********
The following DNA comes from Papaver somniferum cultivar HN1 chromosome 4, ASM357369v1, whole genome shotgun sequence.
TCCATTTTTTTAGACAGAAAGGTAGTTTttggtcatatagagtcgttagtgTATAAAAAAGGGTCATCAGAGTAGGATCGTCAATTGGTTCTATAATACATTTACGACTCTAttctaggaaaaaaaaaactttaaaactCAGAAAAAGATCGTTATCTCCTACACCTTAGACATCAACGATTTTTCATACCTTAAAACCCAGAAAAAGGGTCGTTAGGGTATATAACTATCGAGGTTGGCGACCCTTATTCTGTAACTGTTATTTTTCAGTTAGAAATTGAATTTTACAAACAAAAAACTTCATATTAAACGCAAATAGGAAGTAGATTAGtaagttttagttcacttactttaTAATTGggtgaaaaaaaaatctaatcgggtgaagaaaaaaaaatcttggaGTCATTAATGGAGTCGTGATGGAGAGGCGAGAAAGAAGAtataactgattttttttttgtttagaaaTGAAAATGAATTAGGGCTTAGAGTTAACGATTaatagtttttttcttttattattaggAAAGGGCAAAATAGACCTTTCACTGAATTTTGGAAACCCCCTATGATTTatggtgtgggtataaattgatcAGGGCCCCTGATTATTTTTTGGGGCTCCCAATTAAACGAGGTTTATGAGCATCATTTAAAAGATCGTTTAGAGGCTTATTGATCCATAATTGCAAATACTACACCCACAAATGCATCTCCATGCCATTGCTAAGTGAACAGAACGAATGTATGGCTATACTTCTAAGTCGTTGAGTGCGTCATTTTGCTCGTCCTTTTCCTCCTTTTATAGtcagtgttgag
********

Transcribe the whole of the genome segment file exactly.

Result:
The following DNA comes from Papaver somniferum cultivar HN1 chromosome 4, ASM357369v1, whole genome shotgun sequence.
TCCATTTTTTTAGACAGAAAGGTAGTTTttggtcatatagagtcgttagtgTATAAAAAAGGGTCATCAGAGTAGGATCGTCAATTGGTTCTATAATACATTTACGACTCTAttctaggaaaaaaaaaactttaaaactCAGAAAAAGATCGTTATCTCCTACACCTTAGACATCAACGATTTTTCATACCTTAAAACCCAGAAAAAGGGTCGTTAGGGTATATAACTATCGAGGTTGGCGACCCTTATTCTGTAACTGTTATTTTTCAGTTAGAAATTGAATTTTACAAACAAAAAACTTCATATTAAACGCAAATAGGAAGTAGATTAGtaagttttagttcacttactttaTAATTGggtgaaaaaaaaatctaatcgggtgaagaaaaaaaaatcttggaGTCATTAATGGAGTCGTGATGGAGAGGCGAGAAAGAAGAtataactgattttttttttgtttagaaaTGAAAATGAATTAGGGCTTAGAGTTAACGATTaatagtttttttcttttattattaggAAAGGGCAAAATAGACCTTTCACTGAATTTTGGAAACCCCCTATGATTTatggtgtgggtataaattgatcAGGGCCCCTGATTATTTTTTGGGGCTCCCAATTAAACGAGGTTTATGAGCATCATTTAAAAGATCGTTTAGAGGCTTATTGATCCATAATTGCAAATACTACACCCACAAATGCATCTCCATGCCATTGCTAAGTGAACAGAACGAATGTATGGCTATACTTCTAAGTCGTTGAGTGCGTCATTTTGCTCGTCCTTTTCCTCCTTTTATAGtcagtgttgag